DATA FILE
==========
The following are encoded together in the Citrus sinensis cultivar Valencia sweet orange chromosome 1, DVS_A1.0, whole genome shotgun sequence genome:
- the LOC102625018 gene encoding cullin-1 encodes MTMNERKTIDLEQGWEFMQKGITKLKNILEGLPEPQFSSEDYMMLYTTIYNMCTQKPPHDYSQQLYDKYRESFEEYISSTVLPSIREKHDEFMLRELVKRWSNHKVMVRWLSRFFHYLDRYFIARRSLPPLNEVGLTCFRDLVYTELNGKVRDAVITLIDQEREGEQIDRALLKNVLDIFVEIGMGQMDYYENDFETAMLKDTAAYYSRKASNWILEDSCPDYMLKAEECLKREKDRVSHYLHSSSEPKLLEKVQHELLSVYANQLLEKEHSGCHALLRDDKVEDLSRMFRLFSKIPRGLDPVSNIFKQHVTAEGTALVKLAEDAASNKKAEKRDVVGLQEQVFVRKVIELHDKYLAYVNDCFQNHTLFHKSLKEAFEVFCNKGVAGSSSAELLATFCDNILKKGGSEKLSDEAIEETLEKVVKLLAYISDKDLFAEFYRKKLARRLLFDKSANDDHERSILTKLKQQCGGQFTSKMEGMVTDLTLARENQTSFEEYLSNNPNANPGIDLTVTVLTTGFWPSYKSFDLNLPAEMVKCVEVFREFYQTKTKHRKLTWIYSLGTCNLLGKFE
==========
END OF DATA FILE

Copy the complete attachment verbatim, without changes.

The following are encoded together in the Citrus sinensis cultivar Valencia sweet orange chromosome 1, DVS_A1.0, whole genome shotgun sequence genome:
- the LOC102625018 gene encoding cullin-1 encodes MTMNERKTIDLEQGWEFMQKGITKLKNILEGLPEPQFSSEDYMMLYTTIYNMCTQKPPHDYSQQLYDKYRESFEEYISSTVLPSIREKHDEFMLRELVKRWSNHKVMVRWLSRFFHYLDRYFIARRSLPPLNEVGLTCFRDLVYTELNGKVRDAVITLIDQEREGEQIDRALLKNVLDIFVEIGMGQMDYYENDFETAMLKDTAAYYSRKASNWILEDSCPDYMLKAEECLKREKDRVSHYLHSSSEPKLLEKVQHELLSVYANQLLEKEHSGCHALLRDDKVEDLSRMFRLFSKIPRGLDPVSNIFKQHVTAEGTALVKLAEDAASNKKAEKRDVVGLQEQVFVRKVIELHDKYLAYVNDCFQNHTLFHKSLKEAFEVFCNKGVAGSSSAELLATFCDNILKKGGSEKLSDEAIEETLEKVVKLLAYISDKDLFAEFYRKKLARRLLFDKSANDDHERSILTKLKQQCGGQFTSKMEGMVTDLTLARENQTSFEEYLSNNPNANPGIDLTVTVLTTGFWPSYKSFDLNLPAEMVKCVEVFREFYQTKTKHRKLTWIYSLGTCNLLGKFE